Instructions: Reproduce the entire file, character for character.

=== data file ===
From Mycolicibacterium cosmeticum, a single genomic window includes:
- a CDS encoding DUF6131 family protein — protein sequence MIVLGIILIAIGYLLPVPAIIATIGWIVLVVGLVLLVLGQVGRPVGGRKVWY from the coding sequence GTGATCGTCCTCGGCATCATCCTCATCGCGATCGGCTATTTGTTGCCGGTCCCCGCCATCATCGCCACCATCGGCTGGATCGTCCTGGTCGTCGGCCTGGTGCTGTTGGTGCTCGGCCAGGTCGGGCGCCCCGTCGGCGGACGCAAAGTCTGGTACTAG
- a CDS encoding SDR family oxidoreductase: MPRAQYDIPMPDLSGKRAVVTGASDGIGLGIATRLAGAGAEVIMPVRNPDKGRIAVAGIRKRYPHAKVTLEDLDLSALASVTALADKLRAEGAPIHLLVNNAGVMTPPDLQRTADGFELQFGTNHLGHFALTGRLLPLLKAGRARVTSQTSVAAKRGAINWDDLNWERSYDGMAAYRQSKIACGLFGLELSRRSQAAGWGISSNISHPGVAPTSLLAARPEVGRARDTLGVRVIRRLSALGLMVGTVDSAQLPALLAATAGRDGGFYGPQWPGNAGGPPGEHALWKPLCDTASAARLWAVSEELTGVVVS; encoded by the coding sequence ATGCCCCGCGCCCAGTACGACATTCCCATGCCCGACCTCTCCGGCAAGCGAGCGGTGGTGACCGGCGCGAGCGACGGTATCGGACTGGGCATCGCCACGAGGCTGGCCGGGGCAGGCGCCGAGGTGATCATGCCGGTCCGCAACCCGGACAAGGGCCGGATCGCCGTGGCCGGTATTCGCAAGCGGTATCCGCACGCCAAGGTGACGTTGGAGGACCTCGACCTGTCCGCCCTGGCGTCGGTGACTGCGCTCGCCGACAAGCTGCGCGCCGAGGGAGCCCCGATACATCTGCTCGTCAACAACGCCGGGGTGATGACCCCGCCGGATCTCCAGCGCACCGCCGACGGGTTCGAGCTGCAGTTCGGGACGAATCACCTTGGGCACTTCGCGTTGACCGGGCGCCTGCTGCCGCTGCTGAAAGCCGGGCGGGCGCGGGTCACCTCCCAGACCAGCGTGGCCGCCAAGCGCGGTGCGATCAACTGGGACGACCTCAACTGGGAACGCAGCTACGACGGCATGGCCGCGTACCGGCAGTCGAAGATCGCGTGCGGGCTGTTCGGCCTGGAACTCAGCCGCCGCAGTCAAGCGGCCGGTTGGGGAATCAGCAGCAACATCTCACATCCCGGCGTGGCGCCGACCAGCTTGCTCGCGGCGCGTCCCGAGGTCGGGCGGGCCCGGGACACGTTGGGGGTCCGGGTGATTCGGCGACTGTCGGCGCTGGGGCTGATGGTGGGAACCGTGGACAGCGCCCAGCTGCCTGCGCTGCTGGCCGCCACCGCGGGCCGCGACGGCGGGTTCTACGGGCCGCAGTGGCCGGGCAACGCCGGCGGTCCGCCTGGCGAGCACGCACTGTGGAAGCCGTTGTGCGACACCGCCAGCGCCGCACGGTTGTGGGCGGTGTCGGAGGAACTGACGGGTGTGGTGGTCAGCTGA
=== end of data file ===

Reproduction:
From Mycolicibacterium cosmeticum, a single genomic window includes:
- a CDS encoding DUF6131 family protein — protein sequence MIVLGIILIAIGYLLPVPAIIATIGWIVLVVGLVLLVLGQVGRPVGGRKVWY from the coding sequence GTGATCGTCCTCGGCATCATCCTCATCGCGATCGGCTATTTGTTGCCGGTCCCCGCCATCATCGCCACCATCGGCTGGATCGTCCTGGTCGTCGGCCTGGTGCTGTTGGTGCTCGGCCAGGTCGGGCGCCCCGTCGGCGGACGCAAAGTCTGGTACTAG
- a CDS encoding SDR family oxidoreductase: MPRAQYDIPMPDLSGKRAVVTGASDGIGLGIATRLAGAGAEVIMPVRNPDKGRIAVAGIRKRYPHAKVTLEDLDLSALASVTALADKLRAEGAPIHLLVNNAGVMTPPDLQRTADGFELQFGTNHLGHFALTGRLLPLLKAGRARVTSQTSVAAKRGAINWDDLNWERSYDGMAAYRQSKIACGLFGLELSRRSQAAGWGISSNISHPGVAPTSLLAARPEVGRARDTLGVRVIRRLSALGLMVGTVDSAQLPALLAATAGRDGGFYGPQWPGNAGGPPGEHALWKPLCDTASAARLWAVSEELTGVVVS; encoded by the coding sequence ATGCCCCGCGCCCAGTACGACATTCCCATGCCCGACCTCTCCGGCAAGCGAGCGGTGGTGACCGGCGCGAGCGACGGTATCGGACTGGGCATCGCCACGAGGCTGGCCGGGGCAGGCGCCGAGGTGATCATGCCGGTCCGCAACCCGGACAAGGGCCGGATCGCCGTGGCCGGTATTCGCAAGCGGTATCCGCACGCCAAGGTGACGTTGGAGGACCTCGACCTGTCCGCCCTGGCGTCGGTGACTGCGCTCGCCGACAAGCTGCGCGCCGAGGGAGCCCCGATACATCTGCTCGTCAACAACGCCGGGGTGATGACCCCGCCGGATCTCCAGCGCACCGCCGACGGGTTCGAGCTGCAGTTCGGGACGAATCACCTTGGGCACTTCGCGTTGACCGGGCGCCTGCTGCCGCTGCTGAAAGCCGGGCGGGCGCGGGTCACCTCCCAGACCAGCGTGGCCGCCAAGCGCGGTGCGATCAACTGGGACGACCTCAACTGGGAACGCAGCTACGACGGCATGGCCGCGTACCGGCAGTCGAAGATCGCGTGCGGGCTGTTCGGCCTGGAACTCAGCCGCCGCAGTCAAGCGGCCGGTTGGGGAATCAGCAGCAACATCTCACATCCCGGCGTGGCGCCGACCAGCTTGCTCGCGGCGCGTCCCGAGGTCGGGCGGGCCCGGGACACGTTGGGGGTCCGGGTGATTCGGCGACTGTCGGCGCTGGGGCTGATGGTGGGAACCGTGGACAGCGCCCAGCTGCCTGCGCTGCTGGCCGCCACCGCGGGCCGCGACGGCGGGTTCTACGGGCCGCAGTGGCCGGGCAACGCCGGCGGTCCGCCTGGCGAGCACGCACTGTGGAAGCCGTTGTGCGACACCGCCAGCGCCGCACGGTTGTGGGCGGTGTCGGAGGAACTGACGGGTGTGGTGGTCAGCTGA